Isolates were established on 2 % malt extract agar (MEA), PDA, SNA and oatmeal agar (OA; Crous et al. 2009d), and subsequently incubated at 25 °C under near-ultraviolet light to promote sporulation. Preparations from cultured fungal colonies were mounted on glass slides with clear lactic acid for microscopic examination after 7 d of incubation. Thirty measurements per relevant microscopic structure were gathered where possible. Colony colours on MEA and OA (surface and reverse) were determined using the colour charts of Rayner (1970) after 1 mo at 25 °C in the dark. Reference strains are maintained in the culture collection of the Centraalbureau voor Schimmelcultures (CBS-KNAW), Utrecht, the Netherlands, the working collection (CPC) of P.W. Crous, and at the Agricultural Institute of Slovenia (Table 1). Nomenclatural novelties and descriptions were deposited in MycoBank (www.MycoBank.org; Crous et al. 2004).

RESULTS

Phylogenetic analysis

Approximately 1 700 bases, spanning the ITS and LSU regions, were obtained for isolates listed in Table 1. The LSU region was used in the phylogenetic analysis for the generic placement (Fig. 1) and ITS to determine species-level relationships (Fig. 2; see notes under species descriptions).

Fig. 1
The first of 1 000 equally most parsimonious trees obtained from a heuristic search with 100 random taxon additions of the LSU sequence alignment. The scale bar shows 10 changes, and bootstrap support values from 1 000 replicates are shown at the nodes. ...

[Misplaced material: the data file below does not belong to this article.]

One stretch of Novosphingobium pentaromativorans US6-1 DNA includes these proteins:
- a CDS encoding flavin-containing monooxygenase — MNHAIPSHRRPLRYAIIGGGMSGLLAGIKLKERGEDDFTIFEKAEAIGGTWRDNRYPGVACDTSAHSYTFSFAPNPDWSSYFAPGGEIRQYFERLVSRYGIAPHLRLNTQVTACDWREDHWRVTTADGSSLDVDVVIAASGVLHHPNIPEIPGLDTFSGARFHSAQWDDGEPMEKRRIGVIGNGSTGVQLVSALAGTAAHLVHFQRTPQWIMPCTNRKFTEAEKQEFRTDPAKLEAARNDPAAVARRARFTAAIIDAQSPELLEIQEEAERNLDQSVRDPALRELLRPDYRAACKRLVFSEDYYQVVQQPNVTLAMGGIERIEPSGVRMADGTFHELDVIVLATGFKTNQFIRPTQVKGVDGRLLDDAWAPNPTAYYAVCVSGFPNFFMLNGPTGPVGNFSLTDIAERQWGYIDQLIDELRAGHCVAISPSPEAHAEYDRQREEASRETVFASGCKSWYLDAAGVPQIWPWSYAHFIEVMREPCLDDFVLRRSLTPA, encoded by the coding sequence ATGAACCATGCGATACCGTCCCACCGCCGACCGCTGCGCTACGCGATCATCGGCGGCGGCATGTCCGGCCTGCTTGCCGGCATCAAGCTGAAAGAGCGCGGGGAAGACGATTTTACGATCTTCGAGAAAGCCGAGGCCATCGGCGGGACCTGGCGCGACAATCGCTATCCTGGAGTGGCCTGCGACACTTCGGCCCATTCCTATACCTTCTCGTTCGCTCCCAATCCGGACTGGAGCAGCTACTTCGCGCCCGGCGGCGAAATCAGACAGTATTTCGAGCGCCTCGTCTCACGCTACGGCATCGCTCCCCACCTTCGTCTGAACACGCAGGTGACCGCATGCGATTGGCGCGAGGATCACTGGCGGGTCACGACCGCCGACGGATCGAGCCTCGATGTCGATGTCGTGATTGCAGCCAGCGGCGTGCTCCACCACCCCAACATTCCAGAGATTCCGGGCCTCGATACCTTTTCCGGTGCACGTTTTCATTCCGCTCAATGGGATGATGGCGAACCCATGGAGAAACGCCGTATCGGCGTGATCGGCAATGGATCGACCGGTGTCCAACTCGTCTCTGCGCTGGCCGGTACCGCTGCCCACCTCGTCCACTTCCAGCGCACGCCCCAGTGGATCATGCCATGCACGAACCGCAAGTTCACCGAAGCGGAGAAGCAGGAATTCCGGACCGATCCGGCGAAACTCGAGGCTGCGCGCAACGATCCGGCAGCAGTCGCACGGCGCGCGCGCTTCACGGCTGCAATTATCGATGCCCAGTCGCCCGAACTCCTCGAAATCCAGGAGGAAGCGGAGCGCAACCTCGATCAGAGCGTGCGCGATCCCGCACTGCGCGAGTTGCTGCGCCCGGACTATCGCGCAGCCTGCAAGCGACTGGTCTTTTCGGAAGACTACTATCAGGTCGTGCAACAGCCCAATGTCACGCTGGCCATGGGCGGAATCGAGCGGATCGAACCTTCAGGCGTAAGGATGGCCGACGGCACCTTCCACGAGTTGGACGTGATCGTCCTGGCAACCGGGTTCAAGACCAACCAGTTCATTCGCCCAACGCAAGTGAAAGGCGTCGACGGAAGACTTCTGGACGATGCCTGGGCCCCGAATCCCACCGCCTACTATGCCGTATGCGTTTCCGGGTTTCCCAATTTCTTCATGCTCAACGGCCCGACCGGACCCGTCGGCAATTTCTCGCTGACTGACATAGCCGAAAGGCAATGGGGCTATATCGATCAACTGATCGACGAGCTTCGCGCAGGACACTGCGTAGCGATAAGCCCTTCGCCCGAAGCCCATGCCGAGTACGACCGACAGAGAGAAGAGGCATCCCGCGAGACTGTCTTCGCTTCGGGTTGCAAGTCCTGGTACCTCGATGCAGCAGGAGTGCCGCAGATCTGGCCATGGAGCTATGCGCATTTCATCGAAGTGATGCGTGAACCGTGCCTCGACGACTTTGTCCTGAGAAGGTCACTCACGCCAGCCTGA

Fig. 2
The first of 1 000 equally most parsimonious trees obtained from a heuristic search with 100 random taxon additions of the ITS sequence alignment. The scale bar shows 10 changes, and bootstrap support values from 1 000 replicates are shown at the nodes. ...

The manually adjusted LSU alignment contained 76 taxa (including the Phaeobotryosphaeria visci outgroup sequence) and, of the 731 characters used in the phylogenetic analysis, 171 were parsimony-informative, 95 were variable and parsimony-uninformative and 465 were constant. Only the first 1 000 equally most parsimonious trees were retained from the heuristic search, the first of which is shown in Fig. 1 (TL = 758, CI = 0.493, RI = 0.844, RC = 0.416). The phylogenetic tree of the LSU region (Fig. 1) showed the isolates obtained in this study to cluster in three lineages, namely Devriesia s.l. and two novel genera described below, the first phylogenetically related to Penidiella and the second to a clade containing Mycosphaerella intermedia, Mycosphaerella marksii and Mycosphaerella madeirae.